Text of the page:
Friday, November 21, 2014

Buying a Business — Part 2

As I mentioned in Buying a Business - Part 1, I've been considering buying a small local business and, to that end, I submitted a Letter of Intent along with a small deposit in order to get the Due Diligence process started,

All a Letter of Intent really does, is provide a document that specifies you are interested in a particular business, and that you would like to purchase it pursuant to the original offer, within a certain period of time, as long as everything is as advertised. From the sellers perspective, it memorializes their intent to negotiate toward a sale. Additionally, you may add any other contingencies (provided all parties are in agreement), which basically allows you to walk away from the deal and get your deposit back.

And so, my Letter of Intent included a three-day familiarization period before making a final decision as to whether this would be the right business for me.

Call me difficult if you like, but in my opinion, I really needed to spend a little bit of time immersed in the business, in order to determine if it was a good fit.

This may or may not apply to other businesses for sale, but since this particular enterprise involves manufacturing, I felt I definitely needed to find out if I was going to be able to handle that part.

The seller agreed and, so far, I've spent two full days at the premises trying to absorb as much as possible while actually doing some of the tasks that are involved in the manufacturing process. I will be there again tomorrow, bright and early, to do more of the same. So far, I am feeling more and more comfortable with the business, and the three-day Familiarization requirement certainly was a good idea.

After the familiarization period is over, I will then submit a Purchase Agreement which will allow me to conduct a thorough due diligence, which will include the company's financial records for the last three years.  After all that is done, we will set up the exact closing date and place, and make the transfer final and official.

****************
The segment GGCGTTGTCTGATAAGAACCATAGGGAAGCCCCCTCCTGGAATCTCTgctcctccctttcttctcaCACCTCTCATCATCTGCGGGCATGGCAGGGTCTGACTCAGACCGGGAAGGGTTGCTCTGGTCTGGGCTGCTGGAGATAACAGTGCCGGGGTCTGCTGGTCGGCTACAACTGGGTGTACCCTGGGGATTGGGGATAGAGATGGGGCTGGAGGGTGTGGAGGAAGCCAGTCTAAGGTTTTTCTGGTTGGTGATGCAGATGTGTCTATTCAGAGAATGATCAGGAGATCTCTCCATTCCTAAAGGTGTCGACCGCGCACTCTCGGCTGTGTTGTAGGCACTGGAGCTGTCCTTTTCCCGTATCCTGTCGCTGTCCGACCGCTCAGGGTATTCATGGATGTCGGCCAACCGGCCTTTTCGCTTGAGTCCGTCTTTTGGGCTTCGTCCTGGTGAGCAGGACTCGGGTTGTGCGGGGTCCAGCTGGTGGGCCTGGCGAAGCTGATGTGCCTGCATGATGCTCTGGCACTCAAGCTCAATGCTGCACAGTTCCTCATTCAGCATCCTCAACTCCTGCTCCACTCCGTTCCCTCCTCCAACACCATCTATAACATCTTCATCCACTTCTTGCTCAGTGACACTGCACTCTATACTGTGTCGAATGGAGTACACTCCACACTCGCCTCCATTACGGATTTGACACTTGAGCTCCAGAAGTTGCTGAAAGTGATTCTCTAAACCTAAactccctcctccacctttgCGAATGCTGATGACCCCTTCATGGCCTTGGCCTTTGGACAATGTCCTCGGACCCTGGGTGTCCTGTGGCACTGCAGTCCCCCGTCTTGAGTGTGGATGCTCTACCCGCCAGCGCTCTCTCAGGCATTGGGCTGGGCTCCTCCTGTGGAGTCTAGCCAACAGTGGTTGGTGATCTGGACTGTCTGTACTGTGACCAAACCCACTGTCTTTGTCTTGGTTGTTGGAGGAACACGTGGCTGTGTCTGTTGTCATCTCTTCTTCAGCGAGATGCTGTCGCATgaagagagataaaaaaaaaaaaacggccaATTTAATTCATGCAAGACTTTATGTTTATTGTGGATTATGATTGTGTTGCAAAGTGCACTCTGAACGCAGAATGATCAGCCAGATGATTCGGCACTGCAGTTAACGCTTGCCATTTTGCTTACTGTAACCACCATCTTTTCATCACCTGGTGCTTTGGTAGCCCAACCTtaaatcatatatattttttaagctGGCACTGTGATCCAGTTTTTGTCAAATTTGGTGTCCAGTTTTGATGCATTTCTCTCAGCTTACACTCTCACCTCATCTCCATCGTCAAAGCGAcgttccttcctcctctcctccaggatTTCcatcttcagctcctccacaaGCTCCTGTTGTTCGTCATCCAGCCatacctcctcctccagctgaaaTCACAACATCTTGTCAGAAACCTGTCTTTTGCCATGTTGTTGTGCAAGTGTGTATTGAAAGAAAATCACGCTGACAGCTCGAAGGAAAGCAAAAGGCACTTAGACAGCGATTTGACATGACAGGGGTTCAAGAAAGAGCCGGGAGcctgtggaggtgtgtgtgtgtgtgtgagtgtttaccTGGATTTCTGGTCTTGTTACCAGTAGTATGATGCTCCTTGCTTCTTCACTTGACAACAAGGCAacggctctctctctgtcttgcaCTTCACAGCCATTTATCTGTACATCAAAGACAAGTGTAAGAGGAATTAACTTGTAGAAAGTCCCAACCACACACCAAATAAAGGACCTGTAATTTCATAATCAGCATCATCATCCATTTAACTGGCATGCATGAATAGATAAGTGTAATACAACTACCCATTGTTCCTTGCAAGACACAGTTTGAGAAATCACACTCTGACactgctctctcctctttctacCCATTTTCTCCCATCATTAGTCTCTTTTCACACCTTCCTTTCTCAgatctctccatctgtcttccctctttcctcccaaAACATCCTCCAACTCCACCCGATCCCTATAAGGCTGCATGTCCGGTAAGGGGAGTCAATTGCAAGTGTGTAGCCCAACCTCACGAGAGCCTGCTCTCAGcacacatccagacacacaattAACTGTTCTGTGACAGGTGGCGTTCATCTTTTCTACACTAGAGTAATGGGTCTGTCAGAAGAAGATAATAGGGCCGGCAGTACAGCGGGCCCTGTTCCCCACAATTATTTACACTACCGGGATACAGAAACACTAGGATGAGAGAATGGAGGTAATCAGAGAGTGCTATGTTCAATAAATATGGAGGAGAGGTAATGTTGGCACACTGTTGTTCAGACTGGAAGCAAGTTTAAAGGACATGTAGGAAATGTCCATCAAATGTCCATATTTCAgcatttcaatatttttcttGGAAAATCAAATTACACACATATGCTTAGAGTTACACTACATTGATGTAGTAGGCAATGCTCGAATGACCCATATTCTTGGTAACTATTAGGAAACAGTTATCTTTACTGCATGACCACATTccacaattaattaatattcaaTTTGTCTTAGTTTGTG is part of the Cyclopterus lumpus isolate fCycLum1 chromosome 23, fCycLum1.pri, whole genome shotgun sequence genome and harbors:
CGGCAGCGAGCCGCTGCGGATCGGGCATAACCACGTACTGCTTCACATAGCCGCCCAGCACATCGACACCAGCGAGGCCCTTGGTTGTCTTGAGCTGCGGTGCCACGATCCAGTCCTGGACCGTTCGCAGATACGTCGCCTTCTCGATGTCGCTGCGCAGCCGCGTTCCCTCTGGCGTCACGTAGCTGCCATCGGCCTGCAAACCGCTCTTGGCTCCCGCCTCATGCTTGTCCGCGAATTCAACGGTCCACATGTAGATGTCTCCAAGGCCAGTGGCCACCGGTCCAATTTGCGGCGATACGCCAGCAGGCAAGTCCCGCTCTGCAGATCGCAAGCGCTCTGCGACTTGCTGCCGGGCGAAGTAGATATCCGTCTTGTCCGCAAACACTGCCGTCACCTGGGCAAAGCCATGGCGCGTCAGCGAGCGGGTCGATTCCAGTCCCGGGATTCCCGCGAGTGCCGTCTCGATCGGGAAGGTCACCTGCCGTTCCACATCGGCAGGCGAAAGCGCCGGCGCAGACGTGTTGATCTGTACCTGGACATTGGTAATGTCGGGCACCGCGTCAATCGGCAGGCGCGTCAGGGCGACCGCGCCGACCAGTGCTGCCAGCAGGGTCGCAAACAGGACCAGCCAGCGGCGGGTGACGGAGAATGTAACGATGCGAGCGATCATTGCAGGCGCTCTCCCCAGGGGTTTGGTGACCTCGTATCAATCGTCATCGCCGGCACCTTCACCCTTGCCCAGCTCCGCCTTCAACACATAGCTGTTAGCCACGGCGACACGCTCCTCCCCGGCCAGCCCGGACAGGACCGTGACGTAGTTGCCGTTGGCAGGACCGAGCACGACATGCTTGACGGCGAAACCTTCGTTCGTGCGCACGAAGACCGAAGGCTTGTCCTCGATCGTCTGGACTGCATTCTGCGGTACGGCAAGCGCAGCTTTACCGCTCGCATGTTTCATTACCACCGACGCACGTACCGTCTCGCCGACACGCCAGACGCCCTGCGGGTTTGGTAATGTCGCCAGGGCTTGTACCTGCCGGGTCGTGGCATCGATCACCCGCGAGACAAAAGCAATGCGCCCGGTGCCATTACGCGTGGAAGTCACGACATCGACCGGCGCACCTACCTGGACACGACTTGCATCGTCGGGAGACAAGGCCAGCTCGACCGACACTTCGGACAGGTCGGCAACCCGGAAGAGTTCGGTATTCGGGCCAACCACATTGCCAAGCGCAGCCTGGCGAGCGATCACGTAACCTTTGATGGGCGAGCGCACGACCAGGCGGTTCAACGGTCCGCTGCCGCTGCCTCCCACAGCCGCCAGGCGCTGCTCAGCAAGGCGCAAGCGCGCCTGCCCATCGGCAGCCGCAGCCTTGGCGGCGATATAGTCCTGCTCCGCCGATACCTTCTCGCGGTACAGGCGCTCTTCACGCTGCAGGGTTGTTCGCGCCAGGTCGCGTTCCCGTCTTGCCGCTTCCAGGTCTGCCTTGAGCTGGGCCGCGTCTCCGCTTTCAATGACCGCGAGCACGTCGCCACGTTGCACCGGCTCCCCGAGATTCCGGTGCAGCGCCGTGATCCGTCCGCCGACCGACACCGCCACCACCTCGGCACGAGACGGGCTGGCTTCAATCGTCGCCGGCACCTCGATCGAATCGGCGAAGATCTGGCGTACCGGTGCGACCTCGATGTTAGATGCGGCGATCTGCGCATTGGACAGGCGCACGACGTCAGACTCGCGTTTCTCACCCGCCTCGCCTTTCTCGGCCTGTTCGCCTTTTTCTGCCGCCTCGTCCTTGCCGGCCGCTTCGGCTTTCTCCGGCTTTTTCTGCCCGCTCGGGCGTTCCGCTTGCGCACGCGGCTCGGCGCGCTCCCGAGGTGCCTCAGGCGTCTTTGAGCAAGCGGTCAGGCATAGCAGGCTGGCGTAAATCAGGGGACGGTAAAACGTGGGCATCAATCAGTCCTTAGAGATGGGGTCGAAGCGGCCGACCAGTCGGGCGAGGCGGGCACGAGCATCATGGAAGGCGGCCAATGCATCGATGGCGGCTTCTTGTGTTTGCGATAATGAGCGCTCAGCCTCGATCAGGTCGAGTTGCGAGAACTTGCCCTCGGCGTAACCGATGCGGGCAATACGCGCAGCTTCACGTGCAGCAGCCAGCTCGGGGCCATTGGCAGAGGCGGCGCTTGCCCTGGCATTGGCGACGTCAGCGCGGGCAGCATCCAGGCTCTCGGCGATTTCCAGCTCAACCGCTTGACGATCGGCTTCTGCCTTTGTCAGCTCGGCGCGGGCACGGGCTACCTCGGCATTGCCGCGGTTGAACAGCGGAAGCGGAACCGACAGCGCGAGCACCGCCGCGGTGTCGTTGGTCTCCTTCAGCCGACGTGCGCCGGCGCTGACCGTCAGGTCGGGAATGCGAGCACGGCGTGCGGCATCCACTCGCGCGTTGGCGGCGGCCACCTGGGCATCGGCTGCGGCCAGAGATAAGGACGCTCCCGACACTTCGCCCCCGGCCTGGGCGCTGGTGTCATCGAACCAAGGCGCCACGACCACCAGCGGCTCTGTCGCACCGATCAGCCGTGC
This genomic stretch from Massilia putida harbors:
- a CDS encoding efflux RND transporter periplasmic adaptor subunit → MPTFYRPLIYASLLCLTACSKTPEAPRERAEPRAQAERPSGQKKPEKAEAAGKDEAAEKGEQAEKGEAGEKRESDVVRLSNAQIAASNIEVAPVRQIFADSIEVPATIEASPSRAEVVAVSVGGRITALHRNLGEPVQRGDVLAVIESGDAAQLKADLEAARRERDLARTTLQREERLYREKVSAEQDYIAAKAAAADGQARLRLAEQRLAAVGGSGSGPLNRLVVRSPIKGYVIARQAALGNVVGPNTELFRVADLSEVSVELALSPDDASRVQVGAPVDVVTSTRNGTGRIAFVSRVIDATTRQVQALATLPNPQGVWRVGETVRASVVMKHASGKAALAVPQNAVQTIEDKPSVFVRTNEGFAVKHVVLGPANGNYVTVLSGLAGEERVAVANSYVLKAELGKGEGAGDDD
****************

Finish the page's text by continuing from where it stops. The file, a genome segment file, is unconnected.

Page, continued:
Besides of the customary non-compete agreement, and all the other legalese, the Purchase Agreement will also include an "official" training period, which will be necessary, especially in this case. Having said that, and as long as the seller agrees, I plan to keep going back to the shop as much as possible until we close, in order to get better and better at each and every task.

Since I will be wearing most of the hats during and—for at least a while—after the transition period, it is imperative that I master as many (ideally all) of the functions, so the business continues to operate without any hiccups.

Yes, buying a business... any business, has its own set of challenges, so it will be a while until I feel totally comfortable and relaxed as the new owner.

A word of caution. Although Letters of Intent usually are non-binding documents, you still need your attorney to look it over to insure you're protected. Needless to say, if you are considering purchasing an existing business, you should already have a business law attorney working for you.

More to come, so stay tuned!

Thursday, November 20, 2014

Web Wisdom | November 20, 2014

"Though no one can go back and make a brand new start, anyone can start from now and make a brand new ending." —Anonymous

Wednesday, November 19, 2014

Cars I Love: 2016 Cadillac ATS-VR

Cars I Love: The 2016 Cadillac ATS-V.R. Coupe Racer, developed to meet FIA GT3 specifications. With an output of more than 600 ponies, this definitely is NOT your granddaddy's Caddy. Photos from Motor Authority.

Cars I Love are photos of automobiles I find and collect during my journeys around the Interwebs. Whenever possible, I credit the source. —Luis

Tuesday, November 18, 2014

Buying a Business — Part 1